Romanian Mihail Sebastian’s novel For Two Thousand Years reads like a memoir at times, and then occasionally like a diary. This is a remarkable, closely autobiographical book that begins and ends in antisemitism from 1923 until the early 30s. Hailed as a seminal novel that charts the rise of fascism, for this reader the novel is shocking in its portrayal of the national acceptance of antisemitism which is captured in raw moments, casual encounters and even from close friends.
When the book begins, the unnamed narrator is attending university in Bucharest, studying law. Well … trying to attend, at least, as to attend almost certainly guarantees a beating. The heavily anti-Semitic student body asks for names and then beatings follow.
This morning I went to the class on Roman law. No one said a word to me. I took notes feverishly, in order not to have to lift my eyes from my desk. Halfway through the lecture, a ball of paper falls on the bench, beside me. I don’t look at it, don’t open it. Someone shouts my name loudly from behind. I don’t turn my head. My neighbor to the left watches me carefully, without a word. I can’t endure his gaze and I look up.
He barks the command. He stands up, making space for me to get by, and waits. I feel a tense silence around me. Nobody breathes. Any gesture from me and this silence will explode.
No. I slide out of the desk and slip towards the door between the two rows of onlookers. It all happens decorously, ritually. Someone by the door lashes out with his fist, but it is a glancing blow. A late punch, my friend.
For Two Thousand Years is divided into six sections and follows the narrator’s university career as he switches from law to architecture, and then the book follows the narrator’s career. Throughout the novel, the narrator, a gentle man, wrestles with questions of what it means to be a Jew. He’s tugged by the two rival camps of Zionism and Marxism which are manifested mainly through friendships with two other young Jewish students. Winkler wants to leave Romania and travel to Palestine while the wild S. T. Haim, in whom being a Jew is subordinated to Marxism, finds Zionism absurd.
The idea of a Palestinian Jewish state, created through an act of national will–what an absurdity! And at the same time, what savagery! Don’t you see the machinations of the English in this whole business, a capitalist venture, which the massacred native Arabs and the Jewish proletariat of the colony will pay for, their very blood exploited in the name of the national idea. Great Britain needs a right-hand man to guard the Suez Canal, so it’s invented this myth of a ‘Jewish homeland.’ ‘Homeland’ is too nice a word. No doubt some Quaker or Puritan came up with it. But millions of sentimental Jews have taken it at face value.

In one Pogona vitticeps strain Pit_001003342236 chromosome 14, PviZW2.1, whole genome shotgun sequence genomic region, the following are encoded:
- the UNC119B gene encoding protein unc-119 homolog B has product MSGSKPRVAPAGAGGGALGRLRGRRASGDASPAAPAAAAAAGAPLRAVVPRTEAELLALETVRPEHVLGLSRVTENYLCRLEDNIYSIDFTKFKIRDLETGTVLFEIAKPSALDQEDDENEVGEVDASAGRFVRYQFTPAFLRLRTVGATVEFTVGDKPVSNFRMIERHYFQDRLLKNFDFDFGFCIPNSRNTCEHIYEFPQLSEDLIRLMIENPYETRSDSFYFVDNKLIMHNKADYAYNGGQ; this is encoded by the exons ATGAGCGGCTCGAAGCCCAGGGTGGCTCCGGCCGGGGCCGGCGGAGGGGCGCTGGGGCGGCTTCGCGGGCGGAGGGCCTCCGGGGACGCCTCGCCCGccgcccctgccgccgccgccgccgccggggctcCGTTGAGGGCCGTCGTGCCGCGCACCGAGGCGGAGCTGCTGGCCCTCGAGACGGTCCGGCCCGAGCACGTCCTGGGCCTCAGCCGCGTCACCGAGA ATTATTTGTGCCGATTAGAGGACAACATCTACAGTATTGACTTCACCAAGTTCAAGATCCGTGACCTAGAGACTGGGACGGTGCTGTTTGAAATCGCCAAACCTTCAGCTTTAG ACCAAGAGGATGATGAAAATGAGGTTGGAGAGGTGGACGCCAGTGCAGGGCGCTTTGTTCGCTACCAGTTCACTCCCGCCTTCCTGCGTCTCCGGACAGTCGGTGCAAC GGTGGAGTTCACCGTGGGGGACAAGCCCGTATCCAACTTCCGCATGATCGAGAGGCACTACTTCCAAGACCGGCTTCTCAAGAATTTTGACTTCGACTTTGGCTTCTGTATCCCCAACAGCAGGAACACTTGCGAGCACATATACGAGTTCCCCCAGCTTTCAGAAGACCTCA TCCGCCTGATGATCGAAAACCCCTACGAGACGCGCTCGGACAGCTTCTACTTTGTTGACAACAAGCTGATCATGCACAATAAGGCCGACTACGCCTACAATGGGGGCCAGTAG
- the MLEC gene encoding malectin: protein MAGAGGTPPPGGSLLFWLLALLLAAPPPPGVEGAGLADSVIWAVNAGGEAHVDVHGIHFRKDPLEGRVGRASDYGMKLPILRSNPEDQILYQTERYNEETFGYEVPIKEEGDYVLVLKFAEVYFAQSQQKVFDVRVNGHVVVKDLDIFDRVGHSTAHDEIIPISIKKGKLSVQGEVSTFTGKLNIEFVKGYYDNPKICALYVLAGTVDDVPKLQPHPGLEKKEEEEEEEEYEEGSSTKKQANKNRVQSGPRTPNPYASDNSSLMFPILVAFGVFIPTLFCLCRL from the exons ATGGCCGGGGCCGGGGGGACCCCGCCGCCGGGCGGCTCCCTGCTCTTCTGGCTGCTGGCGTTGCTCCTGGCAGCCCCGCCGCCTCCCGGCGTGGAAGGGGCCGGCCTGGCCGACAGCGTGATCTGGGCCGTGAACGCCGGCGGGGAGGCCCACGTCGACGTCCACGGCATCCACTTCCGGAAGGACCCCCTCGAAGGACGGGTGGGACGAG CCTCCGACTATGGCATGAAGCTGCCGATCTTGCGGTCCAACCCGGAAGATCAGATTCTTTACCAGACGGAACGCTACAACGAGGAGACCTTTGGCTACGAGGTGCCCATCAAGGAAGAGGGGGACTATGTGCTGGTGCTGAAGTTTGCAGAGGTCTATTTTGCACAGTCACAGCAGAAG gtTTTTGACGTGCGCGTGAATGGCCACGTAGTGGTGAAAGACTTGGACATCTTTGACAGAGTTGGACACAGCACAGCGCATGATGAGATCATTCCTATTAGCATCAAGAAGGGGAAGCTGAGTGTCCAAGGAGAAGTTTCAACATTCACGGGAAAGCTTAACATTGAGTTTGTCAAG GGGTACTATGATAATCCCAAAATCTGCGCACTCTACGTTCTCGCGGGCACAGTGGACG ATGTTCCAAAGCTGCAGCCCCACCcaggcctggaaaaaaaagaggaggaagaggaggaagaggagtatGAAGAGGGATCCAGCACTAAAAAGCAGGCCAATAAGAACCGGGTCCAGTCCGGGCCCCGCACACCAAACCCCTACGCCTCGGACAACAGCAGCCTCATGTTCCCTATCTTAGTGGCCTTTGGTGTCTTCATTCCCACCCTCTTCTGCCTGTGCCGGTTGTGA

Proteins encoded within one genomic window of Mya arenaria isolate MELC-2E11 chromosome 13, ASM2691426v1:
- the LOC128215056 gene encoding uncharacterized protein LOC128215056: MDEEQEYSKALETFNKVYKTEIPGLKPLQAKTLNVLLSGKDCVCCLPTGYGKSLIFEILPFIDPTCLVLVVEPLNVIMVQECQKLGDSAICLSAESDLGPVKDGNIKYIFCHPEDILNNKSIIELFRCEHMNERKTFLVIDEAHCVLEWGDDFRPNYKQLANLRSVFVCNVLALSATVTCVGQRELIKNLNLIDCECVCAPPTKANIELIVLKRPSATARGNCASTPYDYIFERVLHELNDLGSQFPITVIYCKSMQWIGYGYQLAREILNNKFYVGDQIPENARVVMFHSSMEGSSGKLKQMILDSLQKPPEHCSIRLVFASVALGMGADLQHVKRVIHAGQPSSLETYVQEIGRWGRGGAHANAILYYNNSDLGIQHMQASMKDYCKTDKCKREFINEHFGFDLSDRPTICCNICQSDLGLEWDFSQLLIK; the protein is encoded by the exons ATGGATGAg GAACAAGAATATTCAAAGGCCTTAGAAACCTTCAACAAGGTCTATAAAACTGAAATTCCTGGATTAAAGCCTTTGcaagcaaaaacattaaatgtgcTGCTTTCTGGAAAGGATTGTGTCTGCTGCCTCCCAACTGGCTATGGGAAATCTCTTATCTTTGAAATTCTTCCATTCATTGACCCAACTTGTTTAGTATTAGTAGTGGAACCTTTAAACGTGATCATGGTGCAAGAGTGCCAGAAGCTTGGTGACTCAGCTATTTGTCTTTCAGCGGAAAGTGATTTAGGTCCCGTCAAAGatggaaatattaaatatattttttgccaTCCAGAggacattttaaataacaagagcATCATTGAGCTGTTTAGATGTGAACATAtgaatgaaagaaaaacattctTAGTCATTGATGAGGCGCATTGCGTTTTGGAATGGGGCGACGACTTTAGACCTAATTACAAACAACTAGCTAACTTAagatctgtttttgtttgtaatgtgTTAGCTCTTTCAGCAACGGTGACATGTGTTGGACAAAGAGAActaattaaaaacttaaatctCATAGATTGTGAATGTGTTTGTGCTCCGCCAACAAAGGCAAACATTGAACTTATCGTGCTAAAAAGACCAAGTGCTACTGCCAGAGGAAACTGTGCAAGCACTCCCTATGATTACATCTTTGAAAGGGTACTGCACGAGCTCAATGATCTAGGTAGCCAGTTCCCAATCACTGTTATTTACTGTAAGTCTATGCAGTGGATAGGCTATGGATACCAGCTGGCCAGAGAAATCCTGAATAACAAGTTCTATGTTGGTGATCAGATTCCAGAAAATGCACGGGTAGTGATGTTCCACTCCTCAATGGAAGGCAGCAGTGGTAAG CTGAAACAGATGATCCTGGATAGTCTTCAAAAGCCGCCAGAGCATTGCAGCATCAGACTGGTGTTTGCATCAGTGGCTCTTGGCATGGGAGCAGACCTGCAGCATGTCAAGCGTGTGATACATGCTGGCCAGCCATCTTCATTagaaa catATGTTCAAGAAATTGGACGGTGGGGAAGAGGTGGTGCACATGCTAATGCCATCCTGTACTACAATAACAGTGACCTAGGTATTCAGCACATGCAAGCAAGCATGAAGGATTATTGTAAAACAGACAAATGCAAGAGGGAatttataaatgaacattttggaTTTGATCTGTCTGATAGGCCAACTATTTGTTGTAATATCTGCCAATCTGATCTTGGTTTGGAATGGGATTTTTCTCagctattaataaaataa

Contrasting with these two extremes is the marvelous Maurice Buret, a character who appears later in the book, and who, according to the narrator, operates in “the total moral vacuum in which he lives.” The term “two thousand years,”of Jewish history is debated when the narrator meets an elderly Jewish bookseller on a train who argues for the beauty of Yiddish and the “folklore of the ghetto.” While the narrator argues that Jews naturally assimilate into various cultures and that Yiddish “however beautiful it may be” is a “precarious thing” with which “to bind a culture,” the bookseller has a different opinion:
Have you forgotten that, luckily, there are still anti-Semites. And, thank God, that there are pogroms from time to time? However much you’re assimilated in a hundred years, you’ll be set back ten times as much by a single day’s pogrom. And then the poor ghetto will be ready to take you back in.
The narrator is an astute observer and chronicler of human nature, and his descriptions breathe life into characters, who in the hands of a less nimble writer, would appear as cardboard cut-outs–embodiments of political ideals.
Throughout the novel, as the years pass, we follow the narrator through his friendships, his admiration for an anti-Semitic professor who persuades him to change his field of study, love affairs and even, eventually, work contracts. Through all of this there’s the threat of violence, of revolution, of massacre, a “great historical conflagration,” faint rumblings like the foreshocks of a major seismic event–an event that we readers know will occur. “Death to the Yids” is called in the streets so casually, that no one even pays attention anymore:
At the corner, towards Boulevard Elisabeta, was a group of boys selling newspapers. “Mysteries of Cahul! Death to the Yids.!”
I have no idea why I stopped. I usually walk calmly by, because it’s an old, familiar cry. This time I stopped in surprise, as if I had for the first time understood what these words actually meant. It’s strange. These people are talking about death, and about mine specifically. And I walk casually by them, thinking of other things, only half-hearing.
Yet with such deeply rooted antisemitism defining society for so long, even we are shocked when the narrator is calmly told by a friend, who asserts that he’s not antisemitic, but simply Romanian, that he wants to “eliminate several hundred thousand” Jews. His wish was soon to come true.
Mihail Sebastian’s real name was Iosif Mendel Hechter (1907-1945). He was killed crossing the street on the way to teach a class on Balzac.
Translated by Philip Ó Ceallaigh